What Does It Mean to Be a Green?
By Author Name
May 21, 2019
Updated Oct 25, 2023
5 min read
Practically since birth, we’ve been told to eat our “greens” — but what does that even mean? One could argue that pistachio ice cream is green, but we all know our parents were talking about green vegetables. So do all green vegetables give us the same vitamins and nutrients? What’s the difference between them all? Let’s dig down into the world of veggies and unearth a little truth about the different types of greens out there.
We’ll start with the most common type of green vegetable: a leafy green. More often than not, this is what people reference when they say “greens.” As a general rule, the darker the green, the more healthy the vegetable. Light leafy greens tend to be things like cabbage and lettuce, whereas kale and spinach are on the darker side of things. Darker greens have more chlorophyll, which means there’s less water weight and more good stuff like the antioxidant beta carotene, which helps form Vitamin A. And although plants like kale and cabbage are commonly referred to as leafy greens, they also fit into a camp we’ll talk about next: cruciferous vegetables.
As you might have guessed, a lot of cruciferous veggies have a nice, hearty crunch to them: brussels sprouts, bok choy, broccoli, cabbage and kale to name a few. But it’s not the consistency that ties these greens together — it’s their leaves. The word “cruciferous” comes from the term “cross-bearing” because the flowers of these plants grow to form the shape of a cross.
Some big benefits of cruciferous vegetables include anti-inflammatory properties, toxin elimination, antioxidants and possibly even cognitive enhancement. Plus, they’re chocked full of vitamins A, C and K.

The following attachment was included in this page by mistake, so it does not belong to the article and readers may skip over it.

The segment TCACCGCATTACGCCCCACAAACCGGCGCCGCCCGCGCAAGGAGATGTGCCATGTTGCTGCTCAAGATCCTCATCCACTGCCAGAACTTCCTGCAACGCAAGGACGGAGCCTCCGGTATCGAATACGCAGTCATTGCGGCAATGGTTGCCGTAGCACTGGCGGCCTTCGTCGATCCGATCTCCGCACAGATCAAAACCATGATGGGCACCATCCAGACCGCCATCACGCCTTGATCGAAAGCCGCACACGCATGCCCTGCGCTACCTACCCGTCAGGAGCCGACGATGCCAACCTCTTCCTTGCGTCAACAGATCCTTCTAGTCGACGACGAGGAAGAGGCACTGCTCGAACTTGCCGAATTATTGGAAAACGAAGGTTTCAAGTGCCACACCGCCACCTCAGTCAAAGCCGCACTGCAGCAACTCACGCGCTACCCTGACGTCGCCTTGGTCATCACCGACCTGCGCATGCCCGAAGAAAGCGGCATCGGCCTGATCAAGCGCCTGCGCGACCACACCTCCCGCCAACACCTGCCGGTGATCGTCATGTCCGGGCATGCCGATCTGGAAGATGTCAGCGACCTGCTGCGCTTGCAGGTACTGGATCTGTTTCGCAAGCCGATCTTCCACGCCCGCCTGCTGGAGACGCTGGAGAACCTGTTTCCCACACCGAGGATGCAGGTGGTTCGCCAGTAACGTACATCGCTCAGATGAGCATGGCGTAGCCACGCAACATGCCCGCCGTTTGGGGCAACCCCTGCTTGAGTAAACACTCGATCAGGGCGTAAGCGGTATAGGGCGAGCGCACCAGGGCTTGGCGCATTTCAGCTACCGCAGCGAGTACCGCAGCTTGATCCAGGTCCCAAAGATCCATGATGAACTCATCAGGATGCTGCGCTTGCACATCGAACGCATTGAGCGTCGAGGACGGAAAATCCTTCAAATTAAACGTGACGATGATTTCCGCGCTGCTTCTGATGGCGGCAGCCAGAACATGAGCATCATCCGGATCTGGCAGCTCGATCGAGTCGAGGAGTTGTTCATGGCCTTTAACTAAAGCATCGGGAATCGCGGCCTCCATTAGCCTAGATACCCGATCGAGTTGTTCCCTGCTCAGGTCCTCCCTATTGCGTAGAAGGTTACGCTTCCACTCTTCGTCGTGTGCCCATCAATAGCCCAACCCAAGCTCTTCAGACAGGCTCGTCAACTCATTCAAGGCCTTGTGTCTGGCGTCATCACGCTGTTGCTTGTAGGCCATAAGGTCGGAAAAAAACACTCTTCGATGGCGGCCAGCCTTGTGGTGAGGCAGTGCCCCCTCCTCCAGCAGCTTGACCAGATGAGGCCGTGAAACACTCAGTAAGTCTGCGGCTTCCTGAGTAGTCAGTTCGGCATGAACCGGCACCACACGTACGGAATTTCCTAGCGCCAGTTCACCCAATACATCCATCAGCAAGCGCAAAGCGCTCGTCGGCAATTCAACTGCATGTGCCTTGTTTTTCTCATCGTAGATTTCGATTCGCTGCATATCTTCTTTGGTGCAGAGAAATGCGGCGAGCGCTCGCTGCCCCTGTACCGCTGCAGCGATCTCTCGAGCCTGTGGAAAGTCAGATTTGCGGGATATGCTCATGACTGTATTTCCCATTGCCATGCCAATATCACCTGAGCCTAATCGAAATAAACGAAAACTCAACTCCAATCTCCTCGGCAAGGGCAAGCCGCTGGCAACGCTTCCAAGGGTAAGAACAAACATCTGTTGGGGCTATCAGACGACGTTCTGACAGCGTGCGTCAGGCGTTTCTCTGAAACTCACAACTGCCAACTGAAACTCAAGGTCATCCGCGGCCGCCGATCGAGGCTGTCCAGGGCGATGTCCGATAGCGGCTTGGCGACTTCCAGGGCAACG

That’s right — some greens choose to live outside the constructs of leafy greens and cruciferous vegetables. But who needs labels when you’re nutritious and delicious? Let’s take asparagus for example: It’s literally in its own genus called “Asparagus.” Technically, it’s the young shoots of the plant that we eat and define as vegetables. If you’re looking for a versatile veggie, this is a good one to pick since it’s packed with vitamins A, C, E, K and B6, as well as folate, iron, copper, calcium, protein and fiber.
Then there are greens like okra and green peas, which are technically seed pods. But we consider them greens because of their dietary fiber and vitamin content.
There really isn’t one. Although all greens are unique in their own way, they share a lot of the same benefits: rich in vitamins, antioxidants and anti-inflammatory properties. If it’s a green vegetable, it’s probably good for you — but if you’re trying to alter your diet for a specific reason, consult your physician to see what type of vegetables they recommend.
Do you have any favorite greens? How do you like to prepare them? Let us know in the comments below!